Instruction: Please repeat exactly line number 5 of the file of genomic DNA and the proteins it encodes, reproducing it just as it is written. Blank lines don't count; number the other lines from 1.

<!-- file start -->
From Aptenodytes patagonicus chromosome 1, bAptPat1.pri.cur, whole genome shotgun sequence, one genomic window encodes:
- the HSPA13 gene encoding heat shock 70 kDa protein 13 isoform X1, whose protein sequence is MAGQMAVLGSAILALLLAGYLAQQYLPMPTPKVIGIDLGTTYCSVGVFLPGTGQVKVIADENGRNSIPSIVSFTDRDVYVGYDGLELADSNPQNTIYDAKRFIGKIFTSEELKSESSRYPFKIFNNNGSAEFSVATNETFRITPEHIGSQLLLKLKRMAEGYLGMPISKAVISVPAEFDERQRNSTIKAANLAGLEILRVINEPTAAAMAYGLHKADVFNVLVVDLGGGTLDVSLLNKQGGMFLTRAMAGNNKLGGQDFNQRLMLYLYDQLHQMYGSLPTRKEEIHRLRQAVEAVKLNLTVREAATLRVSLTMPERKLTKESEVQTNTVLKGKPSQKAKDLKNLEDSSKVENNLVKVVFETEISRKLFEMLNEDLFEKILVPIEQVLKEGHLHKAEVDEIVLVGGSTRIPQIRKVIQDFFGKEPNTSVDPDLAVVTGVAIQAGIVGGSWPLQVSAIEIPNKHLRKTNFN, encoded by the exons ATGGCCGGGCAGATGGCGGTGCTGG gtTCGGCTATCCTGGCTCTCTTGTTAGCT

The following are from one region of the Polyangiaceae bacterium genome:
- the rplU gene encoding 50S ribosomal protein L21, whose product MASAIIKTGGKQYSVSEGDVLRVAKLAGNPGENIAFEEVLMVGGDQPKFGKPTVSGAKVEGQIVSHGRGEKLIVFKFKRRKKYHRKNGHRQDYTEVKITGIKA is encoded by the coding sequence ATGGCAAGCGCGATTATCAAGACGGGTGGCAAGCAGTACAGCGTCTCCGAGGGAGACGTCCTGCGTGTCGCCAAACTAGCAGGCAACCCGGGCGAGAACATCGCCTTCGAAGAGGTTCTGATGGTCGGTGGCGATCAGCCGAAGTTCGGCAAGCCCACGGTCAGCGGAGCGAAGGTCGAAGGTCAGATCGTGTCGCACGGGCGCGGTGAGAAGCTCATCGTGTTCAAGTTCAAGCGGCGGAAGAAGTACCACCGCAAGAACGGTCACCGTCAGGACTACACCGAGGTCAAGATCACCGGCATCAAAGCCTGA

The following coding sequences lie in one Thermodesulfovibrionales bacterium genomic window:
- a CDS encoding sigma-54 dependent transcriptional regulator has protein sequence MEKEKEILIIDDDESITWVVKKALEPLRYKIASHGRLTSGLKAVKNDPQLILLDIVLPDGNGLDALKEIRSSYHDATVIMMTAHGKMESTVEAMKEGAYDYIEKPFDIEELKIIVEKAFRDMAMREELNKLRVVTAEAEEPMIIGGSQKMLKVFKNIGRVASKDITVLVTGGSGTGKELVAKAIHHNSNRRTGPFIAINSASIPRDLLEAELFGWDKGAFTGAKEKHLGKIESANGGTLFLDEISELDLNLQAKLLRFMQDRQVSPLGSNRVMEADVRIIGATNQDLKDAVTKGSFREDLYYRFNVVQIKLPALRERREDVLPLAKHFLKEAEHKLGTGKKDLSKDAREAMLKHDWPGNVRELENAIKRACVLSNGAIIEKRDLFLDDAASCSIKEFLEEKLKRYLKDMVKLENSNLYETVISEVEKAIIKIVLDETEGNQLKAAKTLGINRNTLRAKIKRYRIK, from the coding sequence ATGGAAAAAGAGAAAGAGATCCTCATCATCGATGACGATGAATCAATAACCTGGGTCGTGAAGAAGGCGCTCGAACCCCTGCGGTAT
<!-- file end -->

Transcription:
The following coding sequences lie in one Thermodesulfovibrionales bacterium genomic window: